AUSTIN (KXAN) – Tom Herman has been fired after four seasons as head coach of the Texas Longhorns, Texas Athletics Director Chris Del Conte announced in a statement on Saturday.
Del Conte said he recommended a coaching change “to get us on track to achieving our ambitious goals.”
“While we have made measured progress during the past several years under Tom Herman’s leadership, Chris has recommended to the university president, Jay Hartzell, that UT make a coaching change to get us on track to achieving our ambitious goals. President Hartzell and the chair of our Board of Regents, Kevin Eltife, concur with this recommendation and have approved the change. We thank Coach Herman for his service and dedication to our student-athletes, our program and our university,” a statement from the University of Texas at Austin reads.
The 2020 season was seen as a make or break year for the Longhorns with Herman’s recruiting classes fully immersed within the program. Senior quarterback Sam Ehlinger returned for his fourth season and new offensive and defensive coordinators were expected to get the most out of an experienced roster.
The expected success never materialized. The Longhorns dropped back-to-back games to TCU and Oklahoma, falling to .500 with a 2-2 record just a month into the regular season. Texas reentered the conference championship conversation with three straight wins but couldn’t beat Iowa State at home in a pivotal Black Friday showdown.
Del Conte released his own statement on the decision to fire Herman through social media:
“Decisions like this are very, very difficult and certainly not something I take lightly. As I’ve said before, my philosophy is to wait until the end of the season to look at all of the factors in evaluating any of our programs. After much deliberation and a great deal of thought, as I looked back at the totality of where out football program is and in discussing its future, it became apparent that it was in the best of the University of Texas to move in a different direction.”
“I’m grateful for all Coach Herman has done and the hard work and dedication he and his staff have put in on behalf of our program and student-athletes. I thank him for all of his efforts and his service to our institution, and I wish him the best in the future.”
Texas missed the Big 12 championship game for the third time in four years after its 23-20 loss to Iowa State at home during the Thanksgiving holiday weekend. A blowout win in the Alamo Bowl and at Kansas State in the regular season finale didn’t do enough to sway university leaders to keep the fourth-year head coach. Herman ends his Texas head coaching tenure with a 32-18 overall record and a 22-13 conference record.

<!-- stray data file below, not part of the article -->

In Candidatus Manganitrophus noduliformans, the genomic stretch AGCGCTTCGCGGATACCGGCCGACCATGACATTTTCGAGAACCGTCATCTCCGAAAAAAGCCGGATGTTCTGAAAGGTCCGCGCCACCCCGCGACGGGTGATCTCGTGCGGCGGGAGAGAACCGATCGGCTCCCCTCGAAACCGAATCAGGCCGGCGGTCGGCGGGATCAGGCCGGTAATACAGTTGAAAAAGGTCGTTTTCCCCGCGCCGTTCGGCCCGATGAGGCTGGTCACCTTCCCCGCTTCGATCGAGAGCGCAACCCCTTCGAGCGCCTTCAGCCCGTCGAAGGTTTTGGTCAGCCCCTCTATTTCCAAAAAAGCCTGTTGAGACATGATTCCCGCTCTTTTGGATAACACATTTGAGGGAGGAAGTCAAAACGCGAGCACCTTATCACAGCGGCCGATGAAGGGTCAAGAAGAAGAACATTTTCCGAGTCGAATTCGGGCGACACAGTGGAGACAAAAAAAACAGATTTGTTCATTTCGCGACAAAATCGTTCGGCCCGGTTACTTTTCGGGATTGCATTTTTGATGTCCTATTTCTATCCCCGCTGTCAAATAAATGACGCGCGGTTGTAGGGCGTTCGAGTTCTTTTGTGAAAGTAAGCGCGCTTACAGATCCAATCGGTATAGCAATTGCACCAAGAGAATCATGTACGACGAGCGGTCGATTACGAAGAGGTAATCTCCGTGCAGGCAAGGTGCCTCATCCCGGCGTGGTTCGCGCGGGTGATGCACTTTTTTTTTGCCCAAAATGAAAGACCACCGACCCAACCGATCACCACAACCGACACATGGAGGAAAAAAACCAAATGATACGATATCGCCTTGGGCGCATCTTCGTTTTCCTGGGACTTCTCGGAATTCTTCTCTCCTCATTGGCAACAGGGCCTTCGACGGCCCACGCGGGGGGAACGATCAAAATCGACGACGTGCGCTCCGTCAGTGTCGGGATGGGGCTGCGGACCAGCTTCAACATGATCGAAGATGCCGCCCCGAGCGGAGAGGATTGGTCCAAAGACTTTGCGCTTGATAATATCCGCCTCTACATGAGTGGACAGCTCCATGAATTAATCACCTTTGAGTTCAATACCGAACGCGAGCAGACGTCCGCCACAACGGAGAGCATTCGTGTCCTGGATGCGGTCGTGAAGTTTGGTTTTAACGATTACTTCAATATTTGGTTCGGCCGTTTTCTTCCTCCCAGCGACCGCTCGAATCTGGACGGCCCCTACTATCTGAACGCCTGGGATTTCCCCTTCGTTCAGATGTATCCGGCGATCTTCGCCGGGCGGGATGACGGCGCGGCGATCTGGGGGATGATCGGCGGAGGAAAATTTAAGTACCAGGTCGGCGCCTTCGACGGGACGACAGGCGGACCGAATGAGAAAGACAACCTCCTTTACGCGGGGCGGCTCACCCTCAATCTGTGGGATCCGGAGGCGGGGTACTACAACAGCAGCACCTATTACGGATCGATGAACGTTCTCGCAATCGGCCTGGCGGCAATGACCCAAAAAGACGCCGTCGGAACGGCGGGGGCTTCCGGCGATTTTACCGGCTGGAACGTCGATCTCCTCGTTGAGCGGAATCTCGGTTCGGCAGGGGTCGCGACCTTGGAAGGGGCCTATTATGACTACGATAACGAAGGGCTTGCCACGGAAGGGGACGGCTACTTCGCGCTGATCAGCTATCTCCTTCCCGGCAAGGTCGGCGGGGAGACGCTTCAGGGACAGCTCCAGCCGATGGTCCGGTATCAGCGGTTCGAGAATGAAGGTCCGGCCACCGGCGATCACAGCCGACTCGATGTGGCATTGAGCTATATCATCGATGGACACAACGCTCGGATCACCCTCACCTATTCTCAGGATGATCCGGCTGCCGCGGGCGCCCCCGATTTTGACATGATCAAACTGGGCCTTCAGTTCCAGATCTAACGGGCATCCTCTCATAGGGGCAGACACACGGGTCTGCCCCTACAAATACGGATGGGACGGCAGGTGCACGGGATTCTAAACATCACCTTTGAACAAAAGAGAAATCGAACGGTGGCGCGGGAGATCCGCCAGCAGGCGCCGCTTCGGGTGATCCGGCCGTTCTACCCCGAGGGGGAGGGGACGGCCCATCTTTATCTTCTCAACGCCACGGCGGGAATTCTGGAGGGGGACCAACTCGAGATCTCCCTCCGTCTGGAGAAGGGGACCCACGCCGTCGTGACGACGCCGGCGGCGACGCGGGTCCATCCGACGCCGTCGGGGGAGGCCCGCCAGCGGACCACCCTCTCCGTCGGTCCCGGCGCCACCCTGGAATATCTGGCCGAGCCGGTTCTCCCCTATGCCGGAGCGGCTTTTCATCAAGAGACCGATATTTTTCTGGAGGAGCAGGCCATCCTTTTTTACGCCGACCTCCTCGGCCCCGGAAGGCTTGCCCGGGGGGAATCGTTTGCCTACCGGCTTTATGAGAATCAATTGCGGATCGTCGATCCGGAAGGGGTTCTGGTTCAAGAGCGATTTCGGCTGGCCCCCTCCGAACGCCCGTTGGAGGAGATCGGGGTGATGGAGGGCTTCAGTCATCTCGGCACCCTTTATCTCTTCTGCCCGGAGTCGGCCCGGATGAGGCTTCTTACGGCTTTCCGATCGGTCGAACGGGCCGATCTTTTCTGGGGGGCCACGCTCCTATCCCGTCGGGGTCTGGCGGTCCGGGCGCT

Every conference game went down to the wire for the Longhorns in 2020. Texas played in three overtime games and its average margin of victory was 7.25 points. The Longhorns’ biggest Big 12 win was a 27-16 victory at home against Baylor in October. Close games became a staple during Herman’s time at Texas with 27 games decided by one score or less. The Longhorns went 14-13 in those close contests.
When the Longhorns hired Herman in November 2016, he was seen as a can’t-miss coaching name, quickly rising up the ranks after successful stints as the head coach at the University of Houston and the offensive coordinator for Ohio State’s 2014 national championship team. Herman called Texas his “dream job” after working as a graduate assistant with the Longhorns under former head coach Mack Brown.
Herman led Houston to a New Year’s Six Peach Bowl victory over Florida State in his first season as a head coach, finishing the year as the No. 8 team in the Associated Press poll. In 2016, Herman’s final season with the Cougars, Houston started the season ranked in the top 10.
It appeared Herman’s tactics were well on their way to working with the Longhorns after the 2018 season ended with a surprising Sugar Bowl upset of Georgia. Texas (10-4) finished with a 10-win season for the first time since 2009. The Longhorns finished No. 9 in the final AP poll.
However, Texas never reached that level of success again going 15-8 in Herman’s final two seasons.
In a difficult financial year, with athletic department layoffs and furloughs, UT leadership decided to forge forward spending more money for a coaching change.
The Longhorns athletics department is self-sustainable and relies heavily on donations, so if the donations are drying up because of the football program’s failures then the question is could UT afford to not to make a change at head coach.
Herman will be owed somewhere in the neighborhood of $15 million and then another $9+ million for the assistant coaches contracts, if Sarkisian doesn’t keep any of the current staff.